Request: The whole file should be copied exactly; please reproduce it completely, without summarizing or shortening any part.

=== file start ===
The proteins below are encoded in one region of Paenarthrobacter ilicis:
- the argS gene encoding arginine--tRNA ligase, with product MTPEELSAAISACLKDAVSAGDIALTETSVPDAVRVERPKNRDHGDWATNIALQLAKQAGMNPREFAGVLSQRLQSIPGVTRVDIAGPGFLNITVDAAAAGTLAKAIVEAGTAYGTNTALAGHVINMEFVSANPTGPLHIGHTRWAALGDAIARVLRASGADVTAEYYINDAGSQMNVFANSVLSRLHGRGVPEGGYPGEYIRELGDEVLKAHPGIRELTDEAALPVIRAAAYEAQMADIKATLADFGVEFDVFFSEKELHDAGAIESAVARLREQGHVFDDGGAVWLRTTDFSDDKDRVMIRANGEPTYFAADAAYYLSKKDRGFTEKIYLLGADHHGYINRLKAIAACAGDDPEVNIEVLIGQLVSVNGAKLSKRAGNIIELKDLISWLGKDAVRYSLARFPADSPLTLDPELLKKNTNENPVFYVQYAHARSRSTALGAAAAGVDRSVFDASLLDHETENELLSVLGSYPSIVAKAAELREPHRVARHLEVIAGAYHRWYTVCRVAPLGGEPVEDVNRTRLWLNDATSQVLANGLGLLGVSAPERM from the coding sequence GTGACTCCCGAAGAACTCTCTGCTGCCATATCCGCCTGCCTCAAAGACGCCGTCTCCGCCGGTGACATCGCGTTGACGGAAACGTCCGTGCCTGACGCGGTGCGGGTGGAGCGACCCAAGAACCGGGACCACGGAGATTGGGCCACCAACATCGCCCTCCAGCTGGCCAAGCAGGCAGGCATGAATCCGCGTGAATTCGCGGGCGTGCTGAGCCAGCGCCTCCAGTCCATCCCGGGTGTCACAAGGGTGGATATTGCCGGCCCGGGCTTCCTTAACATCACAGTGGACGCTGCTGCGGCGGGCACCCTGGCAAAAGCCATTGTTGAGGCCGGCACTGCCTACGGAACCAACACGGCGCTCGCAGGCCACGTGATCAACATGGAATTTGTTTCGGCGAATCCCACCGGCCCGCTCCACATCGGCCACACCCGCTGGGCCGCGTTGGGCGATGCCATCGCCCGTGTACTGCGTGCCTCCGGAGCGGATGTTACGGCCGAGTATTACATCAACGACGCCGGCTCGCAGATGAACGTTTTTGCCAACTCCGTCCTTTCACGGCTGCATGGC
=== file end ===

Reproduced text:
The proteins below are encoded in one region of Paenarthrobacter ilicis:
- the argS gene encoding arginine--tRNA ligase, with product MTPEELSAAISACLKDAVSAGDIALTETSVPDAVRVERPKNRDHGDWATNIALQLAKQAGMNPREFAGVLSQRLQSIPGVTRVDIAGPGFLNITVDAAAAGTLAKAIVEAGTAYGTNTALAGHVINMEFVSANPTGPLHIGHTRWAALGDAIARVLRASGADVTAEYYINDAGSQMNVFANSVLSRLHGRGVPEGGYPGEYIRELGDEVLKAHPGIRELTDEAALPVIRAAAYEAQMADIKATLADFGVEFDVFFSEKELHDAGAIESAVARLREQGHVFDDGGAVWLRTTDFSDDKDRVMIRANGEPTYFAADAAYYLSKKDRGFTEKIYLLGADHHGYINRLKAIAACAGDDPEVNIEVLIGQLVSVNGAKLSKRAGNIIELKDLISWLGKDAVRYSLARFPADSPLTLDPELLKKNTNENPVFYVQYAHARSRSTALGAAAAGVDRSVFDASLLDHETENELLSVLGSYPSIVAKAAELREPHRVARHLEVIAGAYHRWYTVCRVAPLGGEPVEDVNRTRLWLNDATSQVLANGLGLLGVSAPERM from the coding sequence GTGACTCCCGAAGAACTCTCTGCTGCCATATCCGCCTGCCTCAAAGACGCCGTCTCCGCCGGTGACATCGCGTTGACGGAAACGTCCGTGCCTGACGCGGTGCGGGTGGAGCGACCCAAGAACCGGGACCACGGAGATTGGGCCACCAACATCGCCCTCCAGCTGGCCAAGCAGGCAGGCATGAATCCGCGTGAATTCGCGGGCGTGCTGAGCCAGCGCCTCCAGTCCATCCCGGGTGTCACAAGGGTGGATATTGCCGGCCCGGGCTTCCTTAACATCACAGTGGACGCTGCTGCGGCGGGCACCCTGGCAAAAGCCATTGTTGAGGCCGGCACTGCCTACGGAACCAACACGGCGCTCGCAGGCCACGTGATCAACATGGAATTTGTTTCGGCGAATCCCACCGGCCCGCTCCACATCGGCCACACCCGCTGGGCCGCGTTGGGCGATGCCATCGCCCGTGTACTGCGTGCCTCCGGAGCGGATGTTACGGCCGAGTATTACATCAACGACGCCGGCTCGCAGATGAACGTTTTTGCCAACTCCGTCCTTTCACGGCTGCATGGC